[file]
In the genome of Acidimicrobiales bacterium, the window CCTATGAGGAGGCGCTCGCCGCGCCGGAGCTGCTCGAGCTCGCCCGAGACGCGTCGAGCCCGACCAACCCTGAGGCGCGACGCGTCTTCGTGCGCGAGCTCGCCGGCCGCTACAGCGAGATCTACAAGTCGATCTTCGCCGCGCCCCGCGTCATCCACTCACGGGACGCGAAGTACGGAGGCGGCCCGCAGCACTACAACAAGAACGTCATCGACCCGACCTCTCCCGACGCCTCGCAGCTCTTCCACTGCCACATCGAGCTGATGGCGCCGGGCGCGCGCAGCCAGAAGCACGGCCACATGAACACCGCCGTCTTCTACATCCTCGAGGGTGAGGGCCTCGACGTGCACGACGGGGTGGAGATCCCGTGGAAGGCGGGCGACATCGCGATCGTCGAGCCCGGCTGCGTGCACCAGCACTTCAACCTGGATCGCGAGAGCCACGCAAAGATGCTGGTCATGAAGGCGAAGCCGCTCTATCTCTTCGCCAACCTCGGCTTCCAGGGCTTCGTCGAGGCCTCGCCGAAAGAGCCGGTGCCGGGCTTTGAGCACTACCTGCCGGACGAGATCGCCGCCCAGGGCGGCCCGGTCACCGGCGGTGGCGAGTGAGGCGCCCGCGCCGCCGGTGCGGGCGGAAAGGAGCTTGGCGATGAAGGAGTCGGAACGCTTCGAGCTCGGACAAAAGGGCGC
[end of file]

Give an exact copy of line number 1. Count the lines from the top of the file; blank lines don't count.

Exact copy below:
In the genome of Acidimicrobiales bacterium, the window CCTATGAGGAGGCGCTCGCCGCGCCGGAGCTGCTCGAGCTCGCCCGAGACGCGTCGAGCCCGACCAACCCTGAGGCGCGACGCGTCTTCGTGCGCGAGCTCGCCGGCCGCTACAGCGAGATCTACAAGTCGATCTTCGCCGCGCCCCGCGTCATCCACTCACGGGACGCGAAGTACGGAGGCGGCCCGCAGCACTACAACAAGAACGTCATCGACCCGACCTCTCCCGACGCCTCGCAGCTCTTCCACTGCCACATCGAGCTGATGGCGCCGGGCGCGCGCAGCCAGAAGCACGGCCACATGAACACCGCCGTCTTCTACATCCTCGAGGGTGAGGGCCTCGACGTGCACGACGGGGTGGAGATCCCGTGGAAGGCGGGCGACATCGCGATCGTCGAGCCCGGCTGCGTGCACCAGCACTTCAACCTGGATCGCGAGAGCCACGCAAAGATGCTGGTCATGAAGGCGAAGCCGCTCTATCTCTTCGCCAACCTCGGCTTCCAGGGCTTCGTCGAGGCCTCGCCGAAAGAGCCGGTGCCGGGCTTTGAGCACTACCTGCCGGACGAGATCGCCGCCCAGGGCGGCCCGGTCACCGGCGGTGGCGAGTGAGGCGCCCGCGCCGCCGGTGCGGGCGGAAAGGAGCTTGGCGATGAAGGAGTCGGAACGCTTCGAGCTCGGACAAAAGGGCGC